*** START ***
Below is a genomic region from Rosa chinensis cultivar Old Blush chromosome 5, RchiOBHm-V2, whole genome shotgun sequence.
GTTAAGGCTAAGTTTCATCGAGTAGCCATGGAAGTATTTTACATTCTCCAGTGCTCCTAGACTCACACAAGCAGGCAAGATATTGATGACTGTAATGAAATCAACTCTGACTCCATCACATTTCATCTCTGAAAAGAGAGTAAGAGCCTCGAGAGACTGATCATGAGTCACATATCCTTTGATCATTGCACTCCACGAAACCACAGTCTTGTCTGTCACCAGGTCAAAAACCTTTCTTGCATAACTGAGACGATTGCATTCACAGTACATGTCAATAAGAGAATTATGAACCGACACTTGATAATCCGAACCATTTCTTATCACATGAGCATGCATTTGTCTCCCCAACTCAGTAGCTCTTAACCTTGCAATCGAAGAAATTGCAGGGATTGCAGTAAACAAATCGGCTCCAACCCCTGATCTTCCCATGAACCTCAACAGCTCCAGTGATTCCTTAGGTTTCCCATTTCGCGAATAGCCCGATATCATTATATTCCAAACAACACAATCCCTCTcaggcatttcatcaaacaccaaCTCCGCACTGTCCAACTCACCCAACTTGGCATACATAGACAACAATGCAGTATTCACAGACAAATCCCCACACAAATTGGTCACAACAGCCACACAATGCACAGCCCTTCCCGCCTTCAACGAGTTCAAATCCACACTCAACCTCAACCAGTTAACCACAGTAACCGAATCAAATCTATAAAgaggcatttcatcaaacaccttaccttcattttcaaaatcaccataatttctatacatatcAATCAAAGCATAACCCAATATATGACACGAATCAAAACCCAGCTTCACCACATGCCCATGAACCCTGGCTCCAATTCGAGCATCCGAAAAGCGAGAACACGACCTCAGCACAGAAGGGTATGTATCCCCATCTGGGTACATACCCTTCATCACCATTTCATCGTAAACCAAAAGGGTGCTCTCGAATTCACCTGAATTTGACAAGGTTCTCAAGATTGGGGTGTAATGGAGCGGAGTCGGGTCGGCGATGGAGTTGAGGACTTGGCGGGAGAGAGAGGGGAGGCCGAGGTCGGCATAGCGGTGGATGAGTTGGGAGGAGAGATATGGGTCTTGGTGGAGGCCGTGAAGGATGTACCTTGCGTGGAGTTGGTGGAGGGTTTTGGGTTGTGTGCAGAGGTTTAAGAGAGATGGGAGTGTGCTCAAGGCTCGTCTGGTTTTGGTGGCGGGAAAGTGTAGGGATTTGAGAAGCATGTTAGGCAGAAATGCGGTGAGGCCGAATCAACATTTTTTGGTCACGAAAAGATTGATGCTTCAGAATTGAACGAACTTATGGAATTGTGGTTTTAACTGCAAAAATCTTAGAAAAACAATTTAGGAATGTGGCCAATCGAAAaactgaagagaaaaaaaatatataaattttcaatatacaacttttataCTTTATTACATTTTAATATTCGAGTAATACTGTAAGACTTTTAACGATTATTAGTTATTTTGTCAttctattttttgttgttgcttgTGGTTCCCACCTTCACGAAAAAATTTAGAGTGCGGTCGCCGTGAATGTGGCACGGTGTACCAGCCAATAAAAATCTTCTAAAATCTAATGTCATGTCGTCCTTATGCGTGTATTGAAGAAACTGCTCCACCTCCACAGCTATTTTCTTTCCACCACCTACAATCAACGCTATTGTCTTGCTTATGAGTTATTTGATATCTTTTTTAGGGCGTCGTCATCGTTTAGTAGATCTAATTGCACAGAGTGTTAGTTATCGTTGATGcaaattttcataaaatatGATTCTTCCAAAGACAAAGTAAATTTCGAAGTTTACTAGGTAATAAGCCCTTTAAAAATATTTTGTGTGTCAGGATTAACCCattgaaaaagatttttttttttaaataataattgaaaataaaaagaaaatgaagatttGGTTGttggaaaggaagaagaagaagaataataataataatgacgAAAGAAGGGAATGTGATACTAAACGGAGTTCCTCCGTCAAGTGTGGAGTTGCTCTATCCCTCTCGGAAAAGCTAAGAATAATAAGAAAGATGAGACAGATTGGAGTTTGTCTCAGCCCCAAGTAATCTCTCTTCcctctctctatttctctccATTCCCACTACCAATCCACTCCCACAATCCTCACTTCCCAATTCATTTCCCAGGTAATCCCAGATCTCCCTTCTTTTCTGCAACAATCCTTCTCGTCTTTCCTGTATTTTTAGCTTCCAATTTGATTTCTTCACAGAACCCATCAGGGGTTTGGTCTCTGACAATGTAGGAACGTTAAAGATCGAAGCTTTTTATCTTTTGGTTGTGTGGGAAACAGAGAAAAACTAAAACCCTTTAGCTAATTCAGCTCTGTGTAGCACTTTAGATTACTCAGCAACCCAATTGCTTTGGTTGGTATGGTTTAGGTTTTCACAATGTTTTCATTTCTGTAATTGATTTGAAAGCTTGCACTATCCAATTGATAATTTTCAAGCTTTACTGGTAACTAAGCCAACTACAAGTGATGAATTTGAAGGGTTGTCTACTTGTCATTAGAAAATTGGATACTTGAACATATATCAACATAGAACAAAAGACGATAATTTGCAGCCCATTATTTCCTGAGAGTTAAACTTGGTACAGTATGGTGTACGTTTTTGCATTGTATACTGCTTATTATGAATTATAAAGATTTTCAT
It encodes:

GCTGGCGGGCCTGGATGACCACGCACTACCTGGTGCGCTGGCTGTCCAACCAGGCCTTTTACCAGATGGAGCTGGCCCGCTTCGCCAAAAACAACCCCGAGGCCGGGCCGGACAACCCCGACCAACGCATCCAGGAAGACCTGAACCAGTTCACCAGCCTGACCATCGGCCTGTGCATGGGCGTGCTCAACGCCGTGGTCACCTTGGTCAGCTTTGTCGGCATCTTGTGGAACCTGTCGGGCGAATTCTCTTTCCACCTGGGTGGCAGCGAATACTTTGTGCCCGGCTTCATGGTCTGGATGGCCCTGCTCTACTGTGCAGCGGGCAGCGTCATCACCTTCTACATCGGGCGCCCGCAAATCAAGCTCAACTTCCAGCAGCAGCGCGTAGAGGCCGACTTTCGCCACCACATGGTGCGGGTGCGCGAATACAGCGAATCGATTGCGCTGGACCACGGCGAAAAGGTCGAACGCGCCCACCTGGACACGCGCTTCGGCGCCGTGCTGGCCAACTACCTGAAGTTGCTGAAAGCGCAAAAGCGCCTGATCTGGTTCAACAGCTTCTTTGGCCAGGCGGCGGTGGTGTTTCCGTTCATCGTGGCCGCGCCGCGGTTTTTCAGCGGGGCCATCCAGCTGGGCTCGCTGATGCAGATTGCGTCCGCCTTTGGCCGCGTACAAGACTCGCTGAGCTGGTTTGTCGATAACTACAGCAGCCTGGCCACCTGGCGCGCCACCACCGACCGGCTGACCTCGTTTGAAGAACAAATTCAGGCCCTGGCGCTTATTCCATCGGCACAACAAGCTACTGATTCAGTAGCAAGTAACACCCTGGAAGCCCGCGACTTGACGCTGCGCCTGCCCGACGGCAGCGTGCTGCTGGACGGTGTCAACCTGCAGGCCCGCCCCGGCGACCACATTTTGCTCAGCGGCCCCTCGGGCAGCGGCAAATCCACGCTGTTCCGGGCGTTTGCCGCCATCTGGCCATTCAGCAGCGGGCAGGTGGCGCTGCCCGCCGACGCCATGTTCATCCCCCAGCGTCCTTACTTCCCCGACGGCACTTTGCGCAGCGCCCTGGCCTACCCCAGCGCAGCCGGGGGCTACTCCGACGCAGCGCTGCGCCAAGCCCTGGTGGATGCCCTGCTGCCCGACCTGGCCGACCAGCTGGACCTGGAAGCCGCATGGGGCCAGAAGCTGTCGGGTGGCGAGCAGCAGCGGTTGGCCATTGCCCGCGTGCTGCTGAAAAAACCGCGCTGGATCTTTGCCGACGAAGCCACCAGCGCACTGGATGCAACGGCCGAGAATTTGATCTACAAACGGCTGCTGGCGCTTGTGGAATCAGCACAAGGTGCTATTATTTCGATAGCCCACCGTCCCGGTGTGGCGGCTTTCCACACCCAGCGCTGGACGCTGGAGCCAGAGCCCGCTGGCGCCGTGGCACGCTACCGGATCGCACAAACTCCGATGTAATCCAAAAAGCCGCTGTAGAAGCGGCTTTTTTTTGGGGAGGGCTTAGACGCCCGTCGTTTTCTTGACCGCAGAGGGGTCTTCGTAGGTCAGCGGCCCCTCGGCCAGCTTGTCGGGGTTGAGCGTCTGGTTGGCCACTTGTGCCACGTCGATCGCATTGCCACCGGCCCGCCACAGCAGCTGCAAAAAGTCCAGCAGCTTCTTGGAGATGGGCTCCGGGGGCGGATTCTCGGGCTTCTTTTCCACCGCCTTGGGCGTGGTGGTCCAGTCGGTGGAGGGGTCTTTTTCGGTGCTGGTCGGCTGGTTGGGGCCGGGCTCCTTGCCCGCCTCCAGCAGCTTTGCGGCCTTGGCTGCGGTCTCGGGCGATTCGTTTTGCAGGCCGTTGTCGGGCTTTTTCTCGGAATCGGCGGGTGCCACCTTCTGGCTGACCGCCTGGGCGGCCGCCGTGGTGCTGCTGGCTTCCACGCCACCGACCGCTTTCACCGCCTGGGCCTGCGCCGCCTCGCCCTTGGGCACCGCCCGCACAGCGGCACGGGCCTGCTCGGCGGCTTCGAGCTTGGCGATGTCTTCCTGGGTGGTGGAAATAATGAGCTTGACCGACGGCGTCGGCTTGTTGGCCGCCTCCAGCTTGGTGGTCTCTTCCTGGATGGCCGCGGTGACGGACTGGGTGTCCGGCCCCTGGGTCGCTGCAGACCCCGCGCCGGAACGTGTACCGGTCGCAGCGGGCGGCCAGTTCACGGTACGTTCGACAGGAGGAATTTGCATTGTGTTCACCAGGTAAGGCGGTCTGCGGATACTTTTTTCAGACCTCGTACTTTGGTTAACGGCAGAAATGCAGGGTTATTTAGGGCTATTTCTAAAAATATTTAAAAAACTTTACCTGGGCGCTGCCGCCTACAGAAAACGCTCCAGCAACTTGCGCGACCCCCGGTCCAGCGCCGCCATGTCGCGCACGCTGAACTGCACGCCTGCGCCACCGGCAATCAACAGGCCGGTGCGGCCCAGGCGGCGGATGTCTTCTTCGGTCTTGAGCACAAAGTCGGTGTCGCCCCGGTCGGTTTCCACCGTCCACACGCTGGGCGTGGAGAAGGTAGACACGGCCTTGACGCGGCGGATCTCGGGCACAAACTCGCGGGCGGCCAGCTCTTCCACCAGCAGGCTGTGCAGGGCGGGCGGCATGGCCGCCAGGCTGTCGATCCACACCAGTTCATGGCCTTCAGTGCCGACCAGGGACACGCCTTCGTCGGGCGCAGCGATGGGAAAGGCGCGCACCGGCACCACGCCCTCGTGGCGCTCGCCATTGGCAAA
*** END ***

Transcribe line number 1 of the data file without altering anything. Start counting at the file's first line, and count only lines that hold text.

Below is a genomic region from Rosa chinensis cultivar Old Blush chromosome 5, RchiOBHm-V2, whole genome shotgun sequence.